What We Remember – Sarah Echavarre

Published By: Lake Union
Pages: 303
Released On: 10/01/2023

It’s been two years and two months since trauma shattered hospital chaplain Isabel Myles’s world. Since that day, she has stopped answering calls. She’s shut out her family, friends, and coworkers. Even her faith seems to have faded. Except for her connection with her younger sister, Chantel, Isabel copes by forgetting. Then she takes on a summer job as a home caregiver for Opal, a dementia patient who is struggling to remember.

The more invested Isabel becomes in Opal’s vanishing world—and in her devastated grandson, Evan—the more open she is to forming bonds, old and new. She reaches out to her best friend. She repairs the damage between her and her estranged parents. And with Evan she feels emotions she thought were lost forever. But the trauma Isabel’s kept buried for so long will be rediscovered too. What Isabel learns could change her life again, forever. This time, though, she won’t have to face the past alone.

*****

Thanks to NetGalley and Lake Union for the advanced copy of this title in return for an honest review.

The first thing that strikes me about this book is how sensitive and caring and respectful it is, about all the topics involved, including social anxiety, mental health, physical illness, loss, grief, childbirth, and most of all, dementia. It is a gentle book with gentle words.

I lost my Nan to dementia in 2016 and so many of my experiences were shown in this book. Luckily, she always seemed to know who I was, but seeing the woman who helped my parents raise me, the woman with whom I spent so much time, the woman who gave me my love of books and reading, and who really was my best friend deteriorate like that, it is horrible. In morbid comparison, I lost my dad the year after from cancer and as hard as that was, he was still himself to the day before he died. Dementia doesn’t give you that. It robs you of the person long before their death and it’s horrible. Sarah has captured this so perfectly – and I wonder if she has had personal experience – it is like looking into a time machine. It is beautiful and had me crying on more than one occasion.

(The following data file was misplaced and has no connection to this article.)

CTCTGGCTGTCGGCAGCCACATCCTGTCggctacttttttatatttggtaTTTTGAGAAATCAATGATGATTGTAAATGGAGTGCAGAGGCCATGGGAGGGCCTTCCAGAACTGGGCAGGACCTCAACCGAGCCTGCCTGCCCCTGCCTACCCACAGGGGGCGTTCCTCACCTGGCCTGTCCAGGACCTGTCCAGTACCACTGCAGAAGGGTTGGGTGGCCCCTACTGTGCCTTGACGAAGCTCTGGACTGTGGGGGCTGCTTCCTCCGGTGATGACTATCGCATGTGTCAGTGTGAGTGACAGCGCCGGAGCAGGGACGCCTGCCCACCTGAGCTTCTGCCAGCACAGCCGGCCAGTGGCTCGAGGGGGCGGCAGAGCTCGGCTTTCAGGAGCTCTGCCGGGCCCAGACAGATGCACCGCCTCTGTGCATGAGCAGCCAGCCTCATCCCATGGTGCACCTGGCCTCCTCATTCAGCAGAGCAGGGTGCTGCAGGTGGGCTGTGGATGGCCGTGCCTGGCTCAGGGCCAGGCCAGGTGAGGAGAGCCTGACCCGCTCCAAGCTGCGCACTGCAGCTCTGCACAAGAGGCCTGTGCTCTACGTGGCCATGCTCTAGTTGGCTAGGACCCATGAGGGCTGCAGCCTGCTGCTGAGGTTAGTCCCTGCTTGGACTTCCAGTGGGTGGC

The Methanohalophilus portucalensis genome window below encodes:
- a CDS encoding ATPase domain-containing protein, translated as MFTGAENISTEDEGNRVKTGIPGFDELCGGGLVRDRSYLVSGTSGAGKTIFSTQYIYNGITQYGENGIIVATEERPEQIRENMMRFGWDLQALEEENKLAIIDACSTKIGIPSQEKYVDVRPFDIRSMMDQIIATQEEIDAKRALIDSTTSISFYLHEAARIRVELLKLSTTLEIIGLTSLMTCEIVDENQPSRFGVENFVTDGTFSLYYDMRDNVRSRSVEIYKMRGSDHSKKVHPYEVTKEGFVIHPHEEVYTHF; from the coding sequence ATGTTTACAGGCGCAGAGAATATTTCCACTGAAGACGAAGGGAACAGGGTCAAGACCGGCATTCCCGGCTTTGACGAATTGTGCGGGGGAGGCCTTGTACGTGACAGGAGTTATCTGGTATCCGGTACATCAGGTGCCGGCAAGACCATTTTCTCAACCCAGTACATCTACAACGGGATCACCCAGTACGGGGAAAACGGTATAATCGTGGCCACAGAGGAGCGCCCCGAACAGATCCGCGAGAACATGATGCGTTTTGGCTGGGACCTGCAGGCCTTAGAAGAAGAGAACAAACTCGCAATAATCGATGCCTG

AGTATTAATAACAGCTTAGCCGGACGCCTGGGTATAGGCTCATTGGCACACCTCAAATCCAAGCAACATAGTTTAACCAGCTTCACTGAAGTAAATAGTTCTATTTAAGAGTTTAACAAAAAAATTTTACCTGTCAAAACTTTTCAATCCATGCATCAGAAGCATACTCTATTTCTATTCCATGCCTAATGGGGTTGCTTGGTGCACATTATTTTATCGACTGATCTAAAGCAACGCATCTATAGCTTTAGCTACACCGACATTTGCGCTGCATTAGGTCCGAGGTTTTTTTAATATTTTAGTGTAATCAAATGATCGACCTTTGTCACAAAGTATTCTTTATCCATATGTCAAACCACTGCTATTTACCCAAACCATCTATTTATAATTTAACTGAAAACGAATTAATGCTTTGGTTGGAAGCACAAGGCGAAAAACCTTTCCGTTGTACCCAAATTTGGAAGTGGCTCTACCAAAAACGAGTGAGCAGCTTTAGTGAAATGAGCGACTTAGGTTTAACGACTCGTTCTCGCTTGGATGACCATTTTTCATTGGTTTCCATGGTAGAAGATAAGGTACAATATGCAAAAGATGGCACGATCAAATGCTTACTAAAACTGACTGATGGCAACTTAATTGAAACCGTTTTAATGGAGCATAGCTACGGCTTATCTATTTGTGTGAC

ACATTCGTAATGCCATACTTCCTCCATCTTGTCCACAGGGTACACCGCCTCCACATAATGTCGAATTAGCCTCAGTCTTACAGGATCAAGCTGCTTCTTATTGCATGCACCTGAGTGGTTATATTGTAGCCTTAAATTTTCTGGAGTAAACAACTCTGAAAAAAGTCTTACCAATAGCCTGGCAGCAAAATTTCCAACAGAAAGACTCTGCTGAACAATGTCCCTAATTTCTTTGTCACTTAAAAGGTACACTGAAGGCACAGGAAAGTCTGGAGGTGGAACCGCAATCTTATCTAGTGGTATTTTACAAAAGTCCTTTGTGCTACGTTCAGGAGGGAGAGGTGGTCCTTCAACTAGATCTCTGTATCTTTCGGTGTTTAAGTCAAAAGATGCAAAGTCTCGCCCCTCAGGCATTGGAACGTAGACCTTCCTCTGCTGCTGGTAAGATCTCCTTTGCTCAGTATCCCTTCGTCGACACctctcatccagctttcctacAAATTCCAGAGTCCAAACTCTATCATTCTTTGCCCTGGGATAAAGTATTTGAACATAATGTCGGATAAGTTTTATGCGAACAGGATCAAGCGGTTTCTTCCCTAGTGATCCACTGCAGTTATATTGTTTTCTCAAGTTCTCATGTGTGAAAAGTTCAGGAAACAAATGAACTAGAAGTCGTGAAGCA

There’s no getting around the fact that this is an emotional punch of a book. I wasn’t expecting the turns it would take and it got to me. The way she is able to depict grief in 300 pages is just beautiful.

I felt Isabel was a good main character. She’s so human, with doubts and hope, joy and sadness. She’s not perfect but she wants to try. I also loved Opal (unsurprisingly, she reminded me of my Nan) and I really liked Keely and Evan. They were great with Isabel and helped her story progress. I don’t think there was a bad character amongst them.

If you’re like me, you’ll find yourself fighting off tears for a majority of the time. In sadness and grief, heartbreak, love and happiness; it’s just a really lovely, beautiful book.

I read it one sitting. It was torrential rain outside, I curled up on the sofa with a cup of tea, and just lost myself in the story. It is my first book of hers but I’ll definitely be reading more.

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